Lessons from Narcotics Anonymous

Walking with people through stroke, disease, and terminal illness is a true calling. As an occupational therapist working in neuro-rehabilitation, it was a huge honor to assist people to independence. I loved watching patients discover strength, joy, and faith in the midst of significant obstacles, but it became extremely emotionally overwhelming particularly when they failed to meet their potential by their own lack of motivation/diligence. I was taking patients’ problems home with me. I had trouble sleeping. I obsessed over poor outcomes.

I confided in a professor about this struggle, and she recommended the 12 Step Alcoholics Anonymous Program.  I felt very misunderstood and didn’t take her advice.  Did she assume I was coping by drinking excessively?  This professor died a few weeks after this conversation. This is the rest of the story, one regrettably, I won’t get to share with her.

Five years later under difficult circumstances, I joined a 12 Step program for friends and family members of drug addicts. We sat in a circle, introduced ourselves by first name only, held hands, and said the Serenity Prayer. I wasn’t prepared for what would happened next-


Jesse from Breaking Bad. All the stereotypes of these programs are true.

Every new member walks through the door desperate to learn what they can do to “fix” the addict in his or her life. The program is extremely disappointing. The message is loud and clear: “You Can’t.” (They lose a lot of new people on the first night). To make it worse, they follow it with the bait and switch:

Because you “did not cause, cannot control, and cannot cure” the addict in your life, the program’s entire focus is on what is within your power to change: You. Your problems. Your weaknesses.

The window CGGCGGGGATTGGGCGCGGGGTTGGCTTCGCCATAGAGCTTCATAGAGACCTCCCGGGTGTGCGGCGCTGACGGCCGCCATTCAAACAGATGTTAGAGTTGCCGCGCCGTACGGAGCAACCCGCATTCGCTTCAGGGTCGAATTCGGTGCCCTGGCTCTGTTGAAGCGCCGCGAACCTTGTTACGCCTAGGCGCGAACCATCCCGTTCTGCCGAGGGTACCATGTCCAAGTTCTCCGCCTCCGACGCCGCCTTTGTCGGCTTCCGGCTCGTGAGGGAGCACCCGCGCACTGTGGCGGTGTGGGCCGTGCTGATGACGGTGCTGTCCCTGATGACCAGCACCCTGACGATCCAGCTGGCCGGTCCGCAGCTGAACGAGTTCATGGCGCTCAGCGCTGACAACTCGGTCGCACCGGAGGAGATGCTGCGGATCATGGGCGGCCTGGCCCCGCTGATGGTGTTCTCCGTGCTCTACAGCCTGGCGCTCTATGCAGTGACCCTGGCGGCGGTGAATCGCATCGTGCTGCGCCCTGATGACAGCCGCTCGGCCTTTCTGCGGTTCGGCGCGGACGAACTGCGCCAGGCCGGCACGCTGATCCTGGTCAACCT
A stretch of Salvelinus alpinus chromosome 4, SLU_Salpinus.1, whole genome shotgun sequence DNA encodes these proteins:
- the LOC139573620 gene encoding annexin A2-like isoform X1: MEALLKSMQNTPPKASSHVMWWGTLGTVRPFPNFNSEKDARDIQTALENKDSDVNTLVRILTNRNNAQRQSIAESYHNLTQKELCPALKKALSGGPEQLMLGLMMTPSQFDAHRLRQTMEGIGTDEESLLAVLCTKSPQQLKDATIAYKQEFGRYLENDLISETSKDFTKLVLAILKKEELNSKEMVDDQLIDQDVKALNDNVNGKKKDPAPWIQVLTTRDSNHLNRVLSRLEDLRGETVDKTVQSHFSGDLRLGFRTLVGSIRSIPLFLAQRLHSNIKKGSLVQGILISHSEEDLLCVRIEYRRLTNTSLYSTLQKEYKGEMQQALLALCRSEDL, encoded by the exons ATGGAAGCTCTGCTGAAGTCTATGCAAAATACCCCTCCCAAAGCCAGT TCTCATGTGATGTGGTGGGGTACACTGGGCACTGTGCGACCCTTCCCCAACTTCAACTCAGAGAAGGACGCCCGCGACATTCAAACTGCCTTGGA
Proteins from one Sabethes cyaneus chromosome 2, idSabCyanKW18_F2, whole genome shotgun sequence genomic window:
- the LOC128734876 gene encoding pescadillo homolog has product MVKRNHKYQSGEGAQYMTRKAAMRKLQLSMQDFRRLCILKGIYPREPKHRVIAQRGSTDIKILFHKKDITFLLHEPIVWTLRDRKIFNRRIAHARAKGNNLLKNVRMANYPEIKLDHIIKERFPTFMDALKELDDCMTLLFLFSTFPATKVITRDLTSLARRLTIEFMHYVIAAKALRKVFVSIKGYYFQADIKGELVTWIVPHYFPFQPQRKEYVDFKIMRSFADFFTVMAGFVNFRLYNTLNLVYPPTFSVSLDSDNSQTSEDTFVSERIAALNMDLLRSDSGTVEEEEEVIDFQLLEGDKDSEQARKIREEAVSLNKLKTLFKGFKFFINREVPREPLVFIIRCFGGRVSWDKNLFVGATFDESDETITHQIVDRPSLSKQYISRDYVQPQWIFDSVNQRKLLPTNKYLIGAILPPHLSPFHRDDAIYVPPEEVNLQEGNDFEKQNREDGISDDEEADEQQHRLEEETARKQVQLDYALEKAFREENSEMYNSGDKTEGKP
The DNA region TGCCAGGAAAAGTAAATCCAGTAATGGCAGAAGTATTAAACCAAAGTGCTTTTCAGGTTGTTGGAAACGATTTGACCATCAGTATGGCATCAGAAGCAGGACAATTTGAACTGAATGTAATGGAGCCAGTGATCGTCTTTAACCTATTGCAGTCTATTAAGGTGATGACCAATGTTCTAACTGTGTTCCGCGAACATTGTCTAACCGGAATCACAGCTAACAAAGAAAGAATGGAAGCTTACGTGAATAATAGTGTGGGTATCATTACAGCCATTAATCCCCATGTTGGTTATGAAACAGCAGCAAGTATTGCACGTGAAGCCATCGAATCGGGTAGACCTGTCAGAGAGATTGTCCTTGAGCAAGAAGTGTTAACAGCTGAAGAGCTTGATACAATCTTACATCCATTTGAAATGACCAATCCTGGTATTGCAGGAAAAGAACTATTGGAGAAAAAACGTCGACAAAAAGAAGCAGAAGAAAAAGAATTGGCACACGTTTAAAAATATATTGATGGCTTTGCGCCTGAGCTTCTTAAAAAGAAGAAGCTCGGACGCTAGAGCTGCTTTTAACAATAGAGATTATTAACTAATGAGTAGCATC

I learned to focus on myself.

It is so much easier to look at other people’s lives and point out the deviations, particularly when it is something you cannot fault yourself with, like a drug addiction. So instead of critically examining drug addicts, I found myself on a 12 step program with my own life under the microscope. Step #4- “Performing a searching and fearless moral inventory” on yourself sucks. It is really humbling. When I started “working the program”, it was really hard to let bad habits die-  unhealthy thought patterns, bad attitudes, and self-centerdness, to name a few. These habits hadn’t neurologically changed my brain chemistry and weren’t fueled by highly addictive substances, and yet, I majorly struggled.

Something beautiful happened in this process: I developed compassion and empathy for addicts people. Changing any bad behaviour is really difficult-  addictions and character flaws, equally. Relapse for all of us was highly likely.  I needed as much grace as any heroine, meth, or cocaine user.

I also quickly realised what my professor was hoping I would recognise: I cannot “fix” other people… my patients or the addict in my life. Instead, I needed to correct my own shortcomings. If my patients aren’t compliant with their home exercise program or involved in their plan of care, I cannot get all wrapped up in it. In the same way, members of the program cannot obsess over their addicts’ behaviours.

Mistakenly, I had thought controlling people was included in my job description as a therapist and as a loved one to an addict. I was kicking and screaming trying to get the proverbial horse to drink, ignoring how thirsty I was in the process. Instead, I learned that the horse has to recognise its own need for water and be willing and motivated to search for water his or her own self. That was a huge difference in mindset. It completely shifts the responsibility.